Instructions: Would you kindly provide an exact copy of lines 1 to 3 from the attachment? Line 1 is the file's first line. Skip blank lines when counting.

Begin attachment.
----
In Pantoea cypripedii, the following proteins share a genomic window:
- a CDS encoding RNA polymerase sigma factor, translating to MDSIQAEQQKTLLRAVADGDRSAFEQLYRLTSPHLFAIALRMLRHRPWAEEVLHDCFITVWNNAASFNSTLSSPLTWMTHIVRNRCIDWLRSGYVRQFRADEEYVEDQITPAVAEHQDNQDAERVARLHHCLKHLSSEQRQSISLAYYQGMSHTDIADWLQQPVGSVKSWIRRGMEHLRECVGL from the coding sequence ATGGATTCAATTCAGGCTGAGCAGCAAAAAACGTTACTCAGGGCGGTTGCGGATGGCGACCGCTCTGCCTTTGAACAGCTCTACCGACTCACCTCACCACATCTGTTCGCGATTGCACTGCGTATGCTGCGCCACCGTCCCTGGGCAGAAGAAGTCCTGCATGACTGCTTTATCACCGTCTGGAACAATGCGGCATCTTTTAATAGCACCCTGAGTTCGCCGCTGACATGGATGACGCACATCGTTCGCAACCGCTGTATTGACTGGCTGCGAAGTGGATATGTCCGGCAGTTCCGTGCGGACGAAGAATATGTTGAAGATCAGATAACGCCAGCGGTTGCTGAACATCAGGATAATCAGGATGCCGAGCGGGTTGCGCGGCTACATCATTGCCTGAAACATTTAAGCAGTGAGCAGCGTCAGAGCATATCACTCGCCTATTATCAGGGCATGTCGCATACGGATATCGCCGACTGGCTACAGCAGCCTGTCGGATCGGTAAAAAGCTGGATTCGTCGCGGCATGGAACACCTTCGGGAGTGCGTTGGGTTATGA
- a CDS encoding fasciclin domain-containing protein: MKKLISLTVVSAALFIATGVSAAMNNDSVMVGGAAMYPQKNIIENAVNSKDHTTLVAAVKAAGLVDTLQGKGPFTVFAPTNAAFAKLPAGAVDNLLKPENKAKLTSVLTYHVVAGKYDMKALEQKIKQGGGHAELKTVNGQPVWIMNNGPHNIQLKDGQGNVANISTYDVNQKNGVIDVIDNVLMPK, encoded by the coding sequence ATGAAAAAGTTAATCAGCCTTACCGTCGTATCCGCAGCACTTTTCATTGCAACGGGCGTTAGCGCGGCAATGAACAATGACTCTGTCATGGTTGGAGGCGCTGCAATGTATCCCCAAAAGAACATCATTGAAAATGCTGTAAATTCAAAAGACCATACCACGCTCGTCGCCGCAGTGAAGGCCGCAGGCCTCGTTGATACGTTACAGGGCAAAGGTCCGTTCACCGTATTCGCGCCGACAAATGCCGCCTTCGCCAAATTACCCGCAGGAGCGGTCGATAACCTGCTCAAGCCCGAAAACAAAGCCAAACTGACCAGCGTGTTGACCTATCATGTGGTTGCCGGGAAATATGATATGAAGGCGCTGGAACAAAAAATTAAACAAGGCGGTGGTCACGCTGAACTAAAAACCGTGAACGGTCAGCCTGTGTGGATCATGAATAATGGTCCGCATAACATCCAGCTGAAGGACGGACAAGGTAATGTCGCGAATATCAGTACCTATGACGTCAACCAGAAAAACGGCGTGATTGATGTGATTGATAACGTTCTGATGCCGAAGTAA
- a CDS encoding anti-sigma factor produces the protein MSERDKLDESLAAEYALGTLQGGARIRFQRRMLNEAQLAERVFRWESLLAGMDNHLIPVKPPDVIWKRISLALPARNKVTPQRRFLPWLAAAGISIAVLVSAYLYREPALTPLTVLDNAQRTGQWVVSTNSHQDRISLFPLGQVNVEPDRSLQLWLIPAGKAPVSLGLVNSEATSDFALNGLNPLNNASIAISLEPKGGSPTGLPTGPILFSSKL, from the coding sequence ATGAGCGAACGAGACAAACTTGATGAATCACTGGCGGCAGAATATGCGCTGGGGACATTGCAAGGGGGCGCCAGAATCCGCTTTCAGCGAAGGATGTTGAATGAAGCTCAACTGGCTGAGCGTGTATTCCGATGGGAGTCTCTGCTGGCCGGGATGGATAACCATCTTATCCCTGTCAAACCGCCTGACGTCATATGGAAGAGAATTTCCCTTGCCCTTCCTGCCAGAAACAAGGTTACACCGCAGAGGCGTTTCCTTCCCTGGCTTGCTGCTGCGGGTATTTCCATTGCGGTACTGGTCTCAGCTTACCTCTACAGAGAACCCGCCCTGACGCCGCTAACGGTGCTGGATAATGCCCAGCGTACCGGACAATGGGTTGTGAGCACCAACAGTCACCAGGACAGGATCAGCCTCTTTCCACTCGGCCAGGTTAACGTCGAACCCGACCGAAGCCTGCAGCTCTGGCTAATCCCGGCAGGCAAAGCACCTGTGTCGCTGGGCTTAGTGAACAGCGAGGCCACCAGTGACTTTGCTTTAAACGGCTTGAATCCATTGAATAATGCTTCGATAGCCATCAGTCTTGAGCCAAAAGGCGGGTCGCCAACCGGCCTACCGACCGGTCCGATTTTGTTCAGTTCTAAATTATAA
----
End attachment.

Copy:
In Pantoea cypripedii, the following proteins share a genomic window:
- a CDS encoding RNA polymerase sigma factor, translating to MDSIQAEQQKTLLRAVADGDRSAFEQLYRLTSPHLFAIALRMLRHRPWAEEVLHDCFITVWNNAASFNSTLSSPLTWMTHIVRNRCIDWLRSGYVRQFRADEEYVEDQITPAVAEHQDNQDAERVARLHHCLKHLSSEQRQSISLAYYQGMSHTDIADWLQQPVGSVKSWIRRGMEHLRECVGL from the coding sequence ATGGATTCAATTCAGGCTGAGCAGCAAAAAACGTTACTCAGGGCGGTTGCGGATGGCGACCGCTCTGCCTTTGAACAGCTCTACCGACTCACCTCACCACATCTGTTCGCGATTGCACTGCGTATGCTGCGCCACCGTCCCTGGGCAGAAGAAGTCCTGCATGACTGCTTTATCACCGTCTGGAACAATGCGGCATCTTTTAATAGCACCCTGAGTTCGCCGCTGACATGGATGACGCACATCGTTCGCAACCGCTGTATTGACTGGCTGCGAAGTGGATATGTCCGGCAGTTCCGTGCGGACGAAGAATATGTTGAAGATCAGATAACGCCAGCGGTTGCTGAACATCAGGATAATCAGGATGCCGAGCGGGTTGCGCGGCTACATCATTGCCTGAAACATTTAAGCAGTGAGCAGCGTCAGAGCATATCACTCGCCTATTATCAGGGCATGTCGCATACGGATATCGCCGACTGGCTACAGCAGCCTGTCGGATCGGTAAAAAGCTGGATTCGTCGCGGCATGGAACACCTTCGGGAGTGCGTTGGGTTATGA
- a CDS encoding fasciclin domain-containing protein: MKKLISLTVVSAALFIATGVSAAMNNDSVMVGGAAMYPQKNIIENAVNSKDHTTLVAAVKAAGLVDTLQGKGPFTVFAPTNAAFAKLPAGAVDNLLKPENKAKLTSVLTYHVVAGKYDMKALEQKIKQGGGHAELKTVNGQPVWIMNNGPHNIQLKDGQGNVANISTYDVNQKNGVIDVIDNVLMPK, encoded by the coding sequence ATGAAAAAGTTAATCAGCCTTACCGTCGTATCCGCAGCACTTTTCATTGCAACGGGCGTTAGCGCGGCAATGAACAATGACTCTGTCATGGTTGGAGGCGCTGCAATGTATCCCCAAAAGAACATCATTGAAAATGCTGTAAATTCAAAAGACCATACCACGCTCGTCGCCGCAGTGAAGGCCGCAGGCCTCGTTGATACGTTACAGGGCAAAGGTCCGTTCACCGTATTCGCGCCGACAAATGCCGCCTTCGCCAAATTACCCGCAGGAGCGGTCGATAACCTGCTCAAGCCCGAAAACAAAGCCAAACTGACCAGCGTGTTGACCTATCATGTGGTTGCCGGGAAATATGATATGAAGGCGCTGGAACAAAAAATTAAACAAGGCGGTGGTCACGCTGAACTAAAAACCGTGAACGGTCAGCCTGTGTGGATCATGAATAATGGTCCGCATAACATCCAGCTGAAGGACGGACAAGGTAATGTCGCGAATATCAGTACCTATGACGTCAACCAGAAAAACGGCGTGATTGATGTGATTGATAACGTTCTGATGCCGAAGTAA